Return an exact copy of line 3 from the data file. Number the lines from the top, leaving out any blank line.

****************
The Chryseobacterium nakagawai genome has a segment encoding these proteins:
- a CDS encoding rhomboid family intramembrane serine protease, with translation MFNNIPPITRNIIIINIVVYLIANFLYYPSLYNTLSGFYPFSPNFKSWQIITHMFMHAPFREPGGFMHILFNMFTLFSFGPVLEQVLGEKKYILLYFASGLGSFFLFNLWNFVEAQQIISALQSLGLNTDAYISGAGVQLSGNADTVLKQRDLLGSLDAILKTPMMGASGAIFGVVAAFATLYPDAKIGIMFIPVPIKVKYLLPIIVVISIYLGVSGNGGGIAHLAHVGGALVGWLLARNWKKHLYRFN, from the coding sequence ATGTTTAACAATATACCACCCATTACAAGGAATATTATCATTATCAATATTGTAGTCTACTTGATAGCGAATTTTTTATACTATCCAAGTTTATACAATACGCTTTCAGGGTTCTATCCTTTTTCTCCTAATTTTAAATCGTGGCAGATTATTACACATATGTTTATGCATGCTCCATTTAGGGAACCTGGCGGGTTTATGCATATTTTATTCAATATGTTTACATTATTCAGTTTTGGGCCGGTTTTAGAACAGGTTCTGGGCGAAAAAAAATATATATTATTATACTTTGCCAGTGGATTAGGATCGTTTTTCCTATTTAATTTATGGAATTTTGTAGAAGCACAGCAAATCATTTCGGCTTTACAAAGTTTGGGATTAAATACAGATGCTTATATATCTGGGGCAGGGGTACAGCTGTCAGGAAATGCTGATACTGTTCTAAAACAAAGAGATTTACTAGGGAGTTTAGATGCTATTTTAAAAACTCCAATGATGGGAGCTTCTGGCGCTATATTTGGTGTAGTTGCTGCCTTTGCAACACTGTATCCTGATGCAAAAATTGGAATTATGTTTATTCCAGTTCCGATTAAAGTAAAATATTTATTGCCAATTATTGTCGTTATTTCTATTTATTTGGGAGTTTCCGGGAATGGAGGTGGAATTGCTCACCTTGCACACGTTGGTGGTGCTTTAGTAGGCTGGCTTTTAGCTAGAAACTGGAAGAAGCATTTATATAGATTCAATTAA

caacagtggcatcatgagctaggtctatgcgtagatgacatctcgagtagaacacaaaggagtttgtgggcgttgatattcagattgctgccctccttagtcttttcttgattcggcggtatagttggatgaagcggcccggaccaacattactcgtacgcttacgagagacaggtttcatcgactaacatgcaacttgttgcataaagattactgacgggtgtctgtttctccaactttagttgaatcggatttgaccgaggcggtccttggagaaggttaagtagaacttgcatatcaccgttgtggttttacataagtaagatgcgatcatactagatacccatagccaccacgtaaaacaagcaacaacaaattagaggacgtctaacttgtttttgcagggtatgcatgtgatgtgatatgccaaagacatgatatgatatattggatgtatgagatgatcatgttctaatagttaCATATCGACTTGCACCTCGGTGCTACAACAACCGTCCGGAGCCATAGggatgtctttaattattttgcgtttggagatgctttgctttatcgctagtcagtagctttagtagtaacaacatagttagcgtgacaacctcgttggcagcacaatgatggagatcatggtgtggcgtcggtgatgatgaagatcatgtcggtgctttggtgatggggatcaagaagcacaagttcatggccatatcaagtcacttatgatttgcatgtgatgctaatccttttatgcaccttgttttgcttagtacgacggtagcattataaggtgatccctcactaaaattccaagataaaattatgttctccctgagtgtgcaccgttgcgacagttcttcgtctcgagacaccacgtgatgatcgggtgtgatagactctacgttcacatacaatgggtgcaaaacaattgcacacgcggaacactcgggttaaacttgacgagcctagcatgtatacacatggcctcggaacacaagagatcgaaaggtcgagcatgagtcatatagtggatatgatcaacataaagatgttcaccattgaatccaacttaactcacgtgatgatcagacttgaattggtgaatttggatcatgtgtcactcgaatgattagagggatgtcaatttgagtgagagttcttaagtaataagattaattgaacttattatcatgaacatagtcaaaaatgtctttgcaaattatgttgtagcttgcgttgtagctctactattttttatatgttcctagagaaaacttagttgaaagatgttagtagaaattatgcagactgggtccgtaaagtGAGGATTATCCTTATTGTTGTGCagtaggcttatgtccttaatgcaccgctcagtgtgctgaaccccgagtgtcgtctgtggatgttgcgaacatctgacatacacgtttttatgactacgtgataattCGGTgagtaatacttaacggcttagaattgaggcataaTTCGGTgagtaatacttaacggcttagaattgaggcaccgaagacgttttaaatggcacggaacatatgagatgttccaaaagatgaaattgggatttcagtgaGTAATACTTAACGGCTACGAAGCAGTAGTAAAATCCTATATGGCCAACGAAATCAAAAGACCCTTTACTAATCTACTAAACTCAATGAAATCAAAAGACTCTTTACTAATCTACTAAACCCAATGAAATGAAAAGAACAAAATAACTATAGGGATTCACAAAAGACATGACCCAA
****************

caacagtggcatcatgagctaggtctatgcgtagatgacatctcgagtagaacacaaaggagtttgtgggcgttgatattcagattgctgccctccttagtcttttcttgattcggcggtatagttggatgaagcggcccggaccaacattactcgtacgcttacgagagacaggtttcatcgactaacatgcaacttgttgcataaagattactgacgggtgtctgtttctccaactttagttgaatcggatttgaccgaggcggtccttggagaaggttaagtagaacttgcatatcaccgttgtggttttacataagtaagatgcgatcatactagatacccatagccaccacgtaaaacaagcaacaacaaattagaggacgtctaacttgtttttgcagggtatgcatgtgatgtgatatgccaaagacatgatatgatatattggatgtatgagatgatcatgttctaatagttaCATATCGACTTGCACCTCGGTGCTACAACAACCGTCCGGAGCCATAGggatgtctttaattattttgcgtttggagatgctttgctttatcgctagtcagtagctttagtagtaacaacatagttagcgtgacaacctcgttggcagcacaatgatggagatcatggtgtggcgtcggtgatgatgaagatcatgtcggtgctttggtgatggggatcaagaagcacaagttcatggccatatcaagtcacttatgatttgcatgtgatgctaatccttttatgcaccttgttttgcttagtacgacggtagcattataaggtgatccctcactaaaattccaagataaaattatgttctccctgagtgtgcaccgttgcgacagttcttcgtctcgagacaccacgtgatgatcgggtgtgatagactctacgttcacatacaatgggtgcaaaacaattgcacacgcggaacactcgggttaaacttgacgagcctagcatgtatacacatggcctcggaacacaagagatcgaaaggtcgagcatgagtcatatagtggatatgatcaacataaagatgttcaccattgaatccaacttaactcacgtgatgatcagacttgaattggtgaatttggatcatgtgtcactcgaatgattagagggatgtcaatttgagtgagagttcttaagtaataagattaattgaacttattatcatgaacatagtcaaaaatgtctttgcaaattatgttgtagcttgcgttgtagctctactattttttatatgttcctagagaaaacttagttgaaagatgttagtagaaattatgcagactgggtccgtaaagtGAGGATTATCCTTATTGTTGTGCagtaggcttatgtccttaatgcaccgctcagtgtgctgaaccccgagtgtcgtctgtggatgttgcgaacatctgacatacacgtttttatgactacgtgataattCGGTgagtaatacttaacggcttagaattgaggcataaTTCGGTgagtaatacttaacggcttagaattgaggcaccgaagacgttttaaatggcacggaacatatgagatgttccaaaagatgaaattgggatttcagtgaGTAATACTTAACGGCTACGAAGCAGTAGTAAAATCCTATATGGCCAACGAAATCAAAAGACCCTTTACTAATCTACTAAACTCAATGAAATCAAAAGACTCTTTACTAATCTACTAAACCCAATGAAATGAAAAGAACAAAATAACTATAGGGATTCACAAAAGACATGACCCAA